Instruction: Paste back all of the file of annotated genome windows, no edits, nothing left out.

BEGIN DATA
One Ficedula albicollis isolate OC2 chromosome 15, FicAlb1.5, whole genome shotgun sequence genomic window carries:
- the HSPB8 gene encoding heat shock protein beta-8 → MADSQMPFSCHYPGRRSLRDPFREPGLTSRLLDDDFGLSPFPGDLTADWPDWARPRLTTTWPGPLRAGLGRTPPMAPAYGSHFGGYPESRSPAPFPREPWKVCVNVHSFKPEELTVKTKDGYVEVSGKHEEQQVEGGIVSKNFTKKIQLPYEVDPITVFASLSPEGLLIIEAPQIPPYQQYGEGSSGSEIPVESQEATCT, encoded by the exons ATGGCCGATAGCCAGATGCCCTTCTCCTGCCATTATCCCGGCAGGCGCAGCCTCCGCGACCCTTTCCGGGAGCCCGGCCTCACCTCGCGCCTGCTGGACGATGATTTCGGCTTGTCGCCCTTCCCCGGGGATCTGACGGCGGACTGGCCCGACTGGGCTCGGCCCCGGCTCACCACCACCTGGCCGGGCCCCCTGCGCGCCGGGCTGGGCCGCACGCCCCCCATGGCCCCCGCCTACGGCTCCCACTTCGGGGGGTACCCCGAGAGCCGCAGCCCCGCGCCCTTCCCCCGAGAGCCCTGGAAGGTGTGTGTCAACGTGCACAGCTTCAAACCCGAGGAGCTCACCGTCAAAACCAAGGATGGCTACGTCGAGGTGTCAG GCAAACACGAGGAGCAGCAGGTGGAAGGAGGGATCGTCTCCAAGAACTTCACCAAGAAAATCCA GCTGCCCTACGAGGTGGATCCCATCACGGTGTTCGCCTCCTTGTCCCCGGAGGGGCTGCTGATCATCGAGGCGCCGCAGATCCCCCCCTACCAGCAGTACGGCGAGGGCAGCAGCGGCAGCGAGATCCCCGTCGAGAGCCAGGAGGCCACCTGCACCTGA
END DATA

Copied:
One Ficedula albicollis isolate OC2 chromosome 15, FicAlb1.5, whole genome shotgun sequence genomic window carries:
- the HSPB8 gene encoding heat shock protein beta-8 → MADSQMPFSCHYPGRRSLRDPFREPGLTSRLLDDDFGLSPFPGDLTADWPDWARPRLTTTWPGPLRAGLGRTPPMAPAYGSHFGGYPESRSPAPFPREPWKVCVNVHSFKPEELTVKTKDGYVEVSGKHEEQQVEGGIVSKNFTKKIQLPYEVDPITVFASLSPEGLLIIEAPQIPPYQQYGEGSSGSEIPVESQEATCT, encoded by the exons ATGGCCGATAGCCAGATGCCCTTCTCCTGCCATTATCCCGGCAGGCGCAGCCTCCGCGACCCTTTCCGGGAGCCCGGCCTCACCTCGCGCCTGCTGGACGATGATTTCGGCTTGTCGCCCTTCCCCGGGGATCTGACGGCGGACTGGCCCGACTGGGCTCGGCCCCGGCTCACCACCACCTGGCCGGGCCCCCTGCGCGCCGGGCTGGGCCGCACGCCCCCCATGGCCCCCGCCTACGGCTCCCACTTCGGGGGGTACCCCGAGAGCCGCAGCCCCGCGCCCTTCCCCCGAGAGCCCTGGAAGGTGTGTGTCAACGTGCACAGCTTCAAACCCGAGGAGCTCACCGTCAAAACCAAGGATGGCTACGTCGAGGTGTCAG GCAAACACGAGGAGCAGCAGGTGGAAGGAGGGATCGTCTCCAAGAACTTCACCAAGAAAATCCA GCTGCCCTACGAGGTGGATCCCATCACGGTGTTCGCCTCCTTGTCCCCGGAGGGGCTGCTGATCATCGAGGCGCCGCAGATCCCCCCCTACCAGCAGTACGGCGAGGGCAGCAGCGGCAGCGAGATCCCCGTCGAGAGCCAGGAGGCCACCTGCACCTGA